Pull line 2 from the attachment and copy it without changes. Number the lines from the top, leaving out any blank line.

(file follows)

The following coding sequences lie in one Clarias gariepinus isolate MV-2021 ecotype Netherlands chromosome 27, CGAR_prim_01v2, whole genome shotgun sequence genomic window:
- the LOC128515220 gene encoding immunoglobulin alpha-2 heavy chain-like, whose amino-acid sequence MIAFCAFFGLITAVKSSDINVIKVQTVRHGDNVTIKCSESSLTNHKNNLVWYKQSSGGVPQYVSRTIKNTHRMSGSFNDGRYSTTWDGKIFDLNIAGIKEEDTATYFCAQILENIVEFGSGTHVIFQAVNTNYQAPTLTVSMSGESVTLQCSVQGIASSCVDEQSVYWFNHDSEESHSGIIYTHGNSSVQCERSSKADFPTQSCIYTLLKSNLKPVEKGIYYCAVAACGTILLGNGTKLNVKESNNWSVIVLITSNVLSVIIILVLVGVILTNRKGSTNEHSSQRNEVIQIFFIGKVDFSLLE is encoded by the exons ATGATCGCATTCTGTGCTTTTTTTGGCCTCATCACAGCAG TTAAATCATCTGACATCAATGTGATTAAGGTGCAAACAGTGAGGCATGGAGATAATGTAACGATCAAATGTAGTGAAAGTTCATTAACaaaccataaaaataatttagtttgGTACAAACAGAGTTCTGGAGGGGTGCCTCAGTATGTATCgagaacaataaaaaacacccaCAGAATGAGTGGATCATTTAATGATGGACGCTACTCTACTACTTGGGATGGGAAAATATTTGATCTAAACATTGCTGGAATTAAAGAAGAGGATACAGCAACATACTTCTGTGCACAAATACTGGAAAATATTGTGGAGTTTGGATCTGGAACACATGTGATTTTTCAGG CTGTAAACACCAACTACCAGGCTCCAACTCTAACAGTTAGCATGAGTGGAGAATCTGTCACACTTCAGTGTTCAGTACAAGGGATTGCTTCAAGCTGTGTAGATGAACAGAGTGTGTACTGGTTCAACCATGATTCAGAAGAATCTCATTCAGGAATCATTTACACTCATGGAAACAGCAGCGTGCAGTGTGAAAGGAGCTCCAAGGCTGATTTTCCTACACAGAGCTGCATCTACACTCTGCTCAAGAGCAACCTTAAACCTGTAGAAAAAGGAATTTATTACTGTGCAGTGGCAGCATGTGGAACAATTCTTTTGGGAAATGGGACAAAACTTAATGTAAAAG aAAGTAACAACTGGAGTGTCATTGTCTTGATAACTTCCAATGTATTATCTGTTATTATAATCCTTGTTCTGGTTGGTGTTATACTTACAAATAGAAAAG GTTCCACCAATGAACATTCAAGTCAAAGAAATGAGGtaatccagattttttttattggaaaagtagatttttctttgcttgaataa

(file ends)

- the LOC128515220 gene encoding immunoglobulin alpha-2 heavy chain-like, whose amino-acid sequence MIAFCAFFGLITAVKSSDINVIKVQTVRHGDNVTIKCSESSLTNHKNNLVWYKQSSGGVPQYVSRTIKNTHRMSGSFNDGRYSTTWDGKIFDLNIAGIKEEDTATYFCAQILENIVEFGSGTHVIFQAVNTNYQAPTLTVSMSGESVTLQCSVQGIASSCVDEQSVYWFNHDSEESHSGIIYTHGNSSVQCERSSKADFPTQSCIYTLLKSNLKPVEKGIYYCAVAACGTILLGNGTKLNVKESNNWSVIVLITSNVLSVIIILVLVGVILTNRKGSTNEHSSQRNEVIQIFFIGKVDFSLLE is encoded by the exons ATGATCGCATTCTGTGCTTTTTTTGGCCTCATCACAGCAG TTAAATCATCTGACATCAATGTGATTAAGGTGCAAACAGTGAGGCATGGAGATAATGTAACGATCAAATGTAGTGAAAGTTCATTAACaaaccataaaaataatttagtttgGTACAAACAGAGTTCTGGAGGGGTGCCTCAGTATGTATCgagaacaataaaaaacacccaCAGAATGAGTGGATCATTTAATGATGGACGCTACTCTACTACTTGGGATGGGAAAATATTTGATCTAAACATTGCTGGAATTAAAGAAGAGGATACAGCAACATACTTCTGTGCACAAATACTGGAAAATATTGTGGAGTTTGGATCTGGAACACATGTGATTTTTCAGG CTGTAAACACCAACTACCAGGCTCCAACTCTAACAGTTAGCATGAGTGGAGAATCTGTCACACTTCAGTGTTCAGTACAAGGGATTGCTTCAAGCTGTGTAGATGAACAGAGTGTGTACTGGTTCAACCATGATTCAGAAGAATCTCATTCAGGAATCATTTACACTCATGGAAACAGCAGCGTGCAGTGTGAAAGGAGCTCCAAGGCTGATTTTCCTACACAGAGCTGCATCTACACTCTGCTCAAGAGCAACCTTAAACCTGTAGAAAAAGGAATTTATTACTGTGCAGTGGCAGCATGTGGAACAATTCTTTTGGGAAATGGGACAAAACTTAATGTAAAAG aAAGTAACAACTGGAGTGTCATTGTCTTGATAACTTCCAATGTATTATCTGTTATTATAATCCTTGTTCTGGTTGGTGTTATACTTACAAATAGAAAAG GTTCCACCAATGAACATTCAAGTCAAAGAAATGAGGtaatccagattttttttattggaaaagtagatttttctttgcttgaataa